Pregnancy charms

Gourd, Angola

Strung charms, Hausa people, Nigeria

[b]Top:[/b] Collected by Antoinette and Diana Powell-Cotton 1936–1937, and donated by Antoinette Powell-Cotton in 1940; 1940.7.219 [br][b]Bottom:[/b] Donated by A. G. G. Webb in 1931; 1931.9.1Top: Collected by Antoinette and Diana Powell-Cotton 1936–1937, and donated by Antoinette Powell-Cotton in 1940; 1940.7.219
Bottom: Donated by A. G. G. Webb in 1931; 1931.9.1
Women in parts of Africa wore these objects – a decorated gourd and a charm belt – to either encourage or prevent pregnancy.

The gourd is a magical and important fruit to the people of Angola. A myth tells of the time when people first came there from the east but could not find anything to eat. A hunter was lucky enough to kill a bird which was found to have lots of seeds in its stomach. They went in the direction from where the bird had flown and found a land rich in gourds and other foods.

Today the gourd has magical uses for protection against evil spirits and illness and is often painted or decorated in some way. It is a fundamental object for use in charms and amulets and in certain rites, and is often buried with a person at death. This gourd is filled with perfumed powder and decorated with iron beads. It was worn at the waist of a bride as a fertility charm. She would also, on the night of her marriage, smear her body with a mixture of red ochre and oil as a way of 'ensuring' her fertility. This is actually a reproduction of a fertility charm, since the woman from whom the collectors purchased it in the 1930s would not sell them the real thing. Such wariness about the powers of charms is not uncommon; further north a Fulani woman from Nigeria once told how great harm would come to her cattle if she sold her decorated gourd charm.

Hausa girls of Nigeria wear the leather string belt, known as a guru for the opposite reason: to avoid pregnancy. The small, embossed leather squares are called layu and contain pieces of folded paper on which are written Koranic verses and symbols in Arabic. Charms are one way in which the respected local scholars and healers, the Mallami, may dispense their wisdom and individual ones are prepared for protection against specific illnesses, misfortunes or environmental hazards. Up to seven or eight layu may be strung on one belt and sometimes the leather packets are in the shape of circles, stars, or chevrons. This particular version with two layu was worn by girls before marriage, when they were indulging in flirtation, to prevent conception.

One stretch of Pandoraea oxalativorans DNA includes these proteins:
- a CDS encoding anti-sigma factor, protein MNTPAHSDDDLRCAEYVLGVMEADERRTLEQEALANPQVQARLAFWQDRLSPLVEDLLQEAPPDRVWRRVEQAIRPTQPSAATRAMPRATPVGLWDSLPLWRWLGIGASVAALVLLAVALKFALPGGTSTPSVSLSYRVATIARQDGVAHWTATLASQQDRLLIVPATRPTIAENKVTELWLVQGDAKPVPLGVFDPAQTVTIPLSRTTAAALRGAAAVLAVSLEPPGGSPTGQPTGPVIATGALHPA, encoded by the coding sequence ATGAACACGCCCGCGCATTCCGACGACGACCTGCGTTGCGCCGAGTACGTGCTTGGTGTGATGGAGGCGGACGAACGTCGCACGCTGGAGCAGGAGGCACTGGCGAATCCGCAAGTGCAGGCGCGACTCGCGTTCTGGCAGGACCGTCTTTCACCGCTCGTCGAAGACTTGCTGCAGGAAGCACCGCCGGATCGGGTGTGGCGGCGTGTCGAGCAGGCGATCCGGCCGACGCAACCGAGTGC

Today the majority of Hausa people Muslim, but older beliefs and customs still play a role in their lives. Proverbs relating to pregnancy are still a part of the folkloric tradition. For example, it is said that a woman bitten by a snake will become pregnant, and if a man puts his trousers on standing up, his wife shall experience excruciating labour pains. Once married, a couple do not use contraception but it is considered a shameful thing if a woman becomes pregnant again before her first child is weaned. The child is consequently weaned prematurely for if it continues to suck at the milk of the pregnant woman, it will become weaker and thinner all his life. The woman is made to feel ashamed in the company of others and in the past often put her health in danger by seeking herbal medicines to terminate the pregnancy.

Such situations are said to be avoided if the new mother wears an alternative version of the guru belt made of kola nut charms. The kola nut is important to many African peoples. It is thought by some to be the king of all the fruits because it came from the gods and is used in ritual communication with them. There is a strong association between the kola nit and a woman's reproductive cycle in Nigeria. Among the Igbo in the south east of the country, women are not supposed to climb kola nut trees as this will result in the tree becoming barren, and only older post-menopausal herbalist women are permitted to break the kola nut.

© 2011 - The Pitt Rivers Museum, University of Oxford, England